On the other hand, from the database engine's point of view transactional history is what happened to this table and this row and even this field within this row.  That is what can be stored in a transactional log and theoretically rolled back.  A database engine's transactional management probably won't roll back much beyond the current event horizon and for that you have backups.

Object databases often hold every single change within the database itself and serialised until such time as that is thrown away and the database compacted.
Simon Lucy Send private email
Monday, February 28, 2005
 
 
To the OP,
  I have worked on several different relational systems that had to implement an archival and retrieval proccess.  I will admit neither was pretty.  To boil it down to base functionality.

  You need to determin which tables have the dated data you wish to archive.  With a well normalized database the data you want to archive will be spread acrossed multiple tables.  So now you need to take that dated table row and find all the associated rows you also want to archive.  For completeness of the archive database you will need to move all the associated rows from their tables.  The trick and ugly part as far as I have seen is before removing any row from any tables in the main database you must make sure that you are not going to leave any rows behind that are referencing them.  If you are you have to leave the assiciated rows until you finally archive off the last peice of data referencing it.

  This causes some data duplication in both databases.  You could not move the data over till you can actually remove all of it.  The problem with this solution is then you have incomplete data in the archive database with links between tables that may or may not be valid.  If you do move the associated tables data you will need to verify that is is not already there before adding it.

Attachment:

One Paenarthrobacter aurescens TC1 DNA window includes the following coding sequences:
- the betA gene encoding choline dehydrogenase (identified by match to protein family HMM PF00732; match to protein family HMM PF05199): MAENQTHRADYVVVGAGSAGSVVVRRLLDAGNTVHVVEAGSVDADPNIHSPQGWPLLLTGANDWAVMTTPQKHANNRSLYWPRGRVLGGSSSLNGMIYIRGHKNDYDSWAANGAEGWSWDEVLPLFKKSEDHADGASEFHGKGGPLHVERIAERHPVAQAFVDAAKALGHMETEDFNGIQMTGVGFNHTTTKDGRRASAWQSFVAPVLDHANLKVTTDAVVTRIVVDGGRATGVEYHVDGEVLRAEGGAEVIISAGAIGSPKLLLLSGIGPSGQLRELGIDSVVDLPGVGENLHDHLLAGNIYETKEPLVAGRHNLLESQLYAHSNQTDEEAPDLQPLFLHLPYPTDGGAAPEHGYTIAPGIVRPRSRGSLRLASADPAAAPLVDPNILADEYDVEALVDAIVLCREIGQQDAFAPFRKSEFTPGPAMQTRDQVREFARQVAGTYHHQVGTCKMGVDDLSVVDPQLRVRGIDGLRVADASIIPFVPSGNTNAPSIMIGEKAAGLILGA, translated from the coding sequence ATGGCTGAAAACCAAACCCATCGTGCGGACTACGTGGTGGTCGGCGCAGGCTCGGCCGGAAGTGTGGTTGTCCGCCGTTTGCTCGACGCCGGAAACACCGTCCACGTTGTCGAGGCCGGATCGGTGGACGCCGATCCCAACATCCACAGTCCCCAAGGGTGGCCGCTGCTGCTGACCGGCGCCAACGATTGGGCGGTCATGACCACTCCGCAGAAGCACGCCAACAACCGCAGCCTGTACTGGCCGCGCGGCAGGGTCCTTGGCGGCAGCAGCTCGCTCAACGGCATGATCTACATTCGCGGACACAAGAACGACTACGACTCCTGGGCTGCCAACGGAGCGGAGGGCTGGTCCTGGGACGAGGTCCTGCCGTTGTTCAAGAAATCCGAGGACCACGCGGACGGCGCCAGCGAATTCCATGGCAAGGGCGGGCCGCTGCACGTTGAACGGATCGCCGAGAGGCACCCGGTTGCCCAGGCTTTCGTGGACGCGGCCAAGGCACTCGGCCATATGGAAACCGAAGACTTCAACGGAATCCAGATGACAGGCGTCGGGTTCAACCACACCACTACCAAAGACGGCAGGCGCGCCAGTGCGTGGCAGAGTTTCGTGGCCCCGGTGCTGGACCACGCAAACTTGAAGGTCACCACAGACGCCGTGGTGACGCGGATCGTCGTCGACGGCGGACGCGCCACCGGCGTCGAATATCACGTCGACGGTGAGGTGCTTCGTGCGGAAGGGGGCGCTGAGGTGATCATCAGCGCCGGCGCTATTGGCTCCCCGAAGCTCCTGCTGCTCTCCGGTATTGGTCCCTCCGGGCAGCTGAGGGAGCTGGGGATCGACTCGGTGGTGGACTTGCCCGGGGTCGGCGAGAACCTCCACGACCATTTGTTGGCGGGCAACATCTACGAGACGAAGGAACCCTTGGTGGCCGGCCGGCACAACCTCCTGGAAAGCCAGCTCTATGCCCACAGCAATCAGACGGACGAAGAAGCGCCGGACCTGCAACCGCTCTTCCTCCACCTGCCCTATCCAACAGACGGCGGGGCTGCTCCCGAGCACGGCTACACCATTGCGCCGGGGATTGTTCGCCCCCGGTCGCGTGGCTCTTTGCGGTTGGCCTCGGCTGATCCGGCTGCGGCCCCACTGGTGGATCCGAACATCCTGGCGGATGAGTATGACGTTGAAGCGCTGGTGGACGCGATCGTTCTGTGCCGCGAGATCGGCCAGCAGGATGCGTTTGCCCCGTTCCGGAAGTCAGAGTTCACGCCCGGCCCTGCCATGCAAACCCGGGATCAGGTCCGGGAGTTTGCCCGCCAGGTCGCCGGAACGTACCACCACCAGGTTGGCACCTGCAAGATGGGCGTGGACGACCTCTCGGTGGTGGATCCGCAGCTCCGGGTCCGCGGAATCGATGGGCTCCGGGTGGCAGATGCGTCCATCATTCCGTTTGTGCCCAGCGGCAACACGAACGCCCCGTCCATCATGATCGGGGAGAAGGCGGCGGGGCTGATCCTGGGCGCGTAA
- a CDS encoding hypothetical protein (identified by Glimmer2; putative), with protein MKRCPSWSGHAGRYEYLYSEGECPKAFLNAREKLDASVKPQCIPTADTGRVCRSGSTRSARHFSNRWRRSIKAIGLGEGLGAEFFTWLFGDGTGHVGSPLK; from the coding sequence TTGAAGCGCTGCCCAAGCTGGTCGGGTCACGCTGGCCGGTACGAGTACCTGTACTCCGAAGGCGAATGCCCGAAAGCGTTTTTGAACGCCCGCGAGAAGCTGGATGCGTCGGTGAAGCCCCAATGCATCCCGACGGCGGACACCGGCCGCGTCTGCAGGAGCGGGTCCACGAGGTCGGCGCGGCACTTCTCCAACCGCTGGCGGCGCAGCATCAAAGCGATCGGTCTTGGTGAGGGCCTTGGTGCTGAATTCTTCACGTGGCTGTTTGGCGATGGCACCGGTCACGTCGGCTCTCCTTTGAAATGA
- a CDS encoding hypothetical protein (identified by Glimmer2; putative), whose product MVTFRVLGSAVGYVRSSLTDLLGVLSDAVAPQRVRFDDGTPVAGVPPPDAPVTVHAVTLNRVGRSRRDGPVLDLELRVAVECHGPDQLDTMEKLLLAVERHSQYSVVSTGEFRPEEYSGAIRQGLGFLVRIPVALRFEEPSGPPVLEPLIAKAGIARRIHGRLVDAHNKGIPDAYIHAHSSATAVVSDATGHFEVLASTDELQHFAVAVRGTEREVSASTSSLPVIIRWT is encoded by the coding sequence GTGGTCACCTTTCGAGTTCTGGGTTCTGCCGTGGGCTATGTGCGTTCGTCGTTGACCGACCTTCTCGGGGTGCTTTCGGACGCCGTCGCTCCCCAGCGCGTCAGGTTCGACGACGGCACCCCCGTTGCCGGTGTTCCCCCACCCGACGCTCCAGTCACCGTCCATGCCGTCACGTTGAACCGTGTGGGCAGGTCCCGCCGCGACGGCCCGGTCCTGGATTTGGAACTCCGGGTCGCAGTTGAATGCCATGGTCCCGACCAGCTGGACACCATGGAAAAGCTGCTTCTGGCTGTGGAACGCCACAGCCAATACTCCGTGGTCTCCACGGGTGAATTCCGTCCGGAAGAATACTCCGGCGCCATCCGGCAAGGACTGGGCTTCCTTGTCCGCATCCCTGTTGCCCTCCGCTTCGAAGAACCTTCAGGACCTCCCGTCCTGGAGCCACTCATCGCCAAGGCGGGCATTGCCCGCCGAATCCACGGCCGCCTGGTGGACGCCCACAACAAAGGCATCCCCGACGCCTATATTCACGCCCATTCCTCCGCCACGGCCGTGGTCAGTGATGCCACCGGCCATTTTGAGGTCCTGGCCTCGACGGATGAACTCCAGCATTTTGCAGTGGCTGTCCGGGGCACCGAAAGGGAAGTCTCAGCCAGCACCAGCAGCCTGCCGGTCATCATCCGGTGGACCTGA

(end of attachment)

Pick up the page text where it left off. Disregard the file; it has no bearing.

The same safegards need to be taken with just switching the databases for restoring.

  For those wondering why do this.  Well in the meical insurance industry the fed mandates 24 or 27 months of data on your live system.  That is from membory so they may have lowered it since I worked the archival processes.  But the also mandate that 7 or 10 years of data must be recoverable from tape ect back to a simulare state as the live data.  Also remember datawharehouse data is not enough.  You need the full transactional information in all its detail.  For any decent size insurer this runs into the millions of rows generated per month.
Douglas Send private email
Monday, February 28, 2005
 
 
I have always had difficulty with this concept. If you 'archive' data then how do you get to it? You need to run your programs on it. This means you need all the codes and related lookup tables. So lets say you take a snapshot of the database at June 2004 and call that an archive. So now you want to go back and run your programs against the archive database. You could change your connection strings to point to the new database. But lets say you had a program upgrade in the meantime and the new program is looking for a new database field that doesn't exist in the old database. This means that when you take a snapshot of your database you also need to take a snapshot of the programs you used to run it. Otherwise you have to develop processes which determine what the data is and how you plan to retrieve it and have some method that will be able to recall the data regardless of the old database structure.
jb Send private email
Thursday, March 03, 2005
 
 
>I have always had difficulty with this concept. If you 'archive' data then how do you get to it? You need to run your programs on it. This means you need all the codes and related lookup tables.

Well, that is supposedly what OLAP, and all the cool data reporting and mining tools are supposed to do for you.

After you archive the data, then you don’t need your software anymore to run the reports!!!  (your software will have done its work to produce this data!).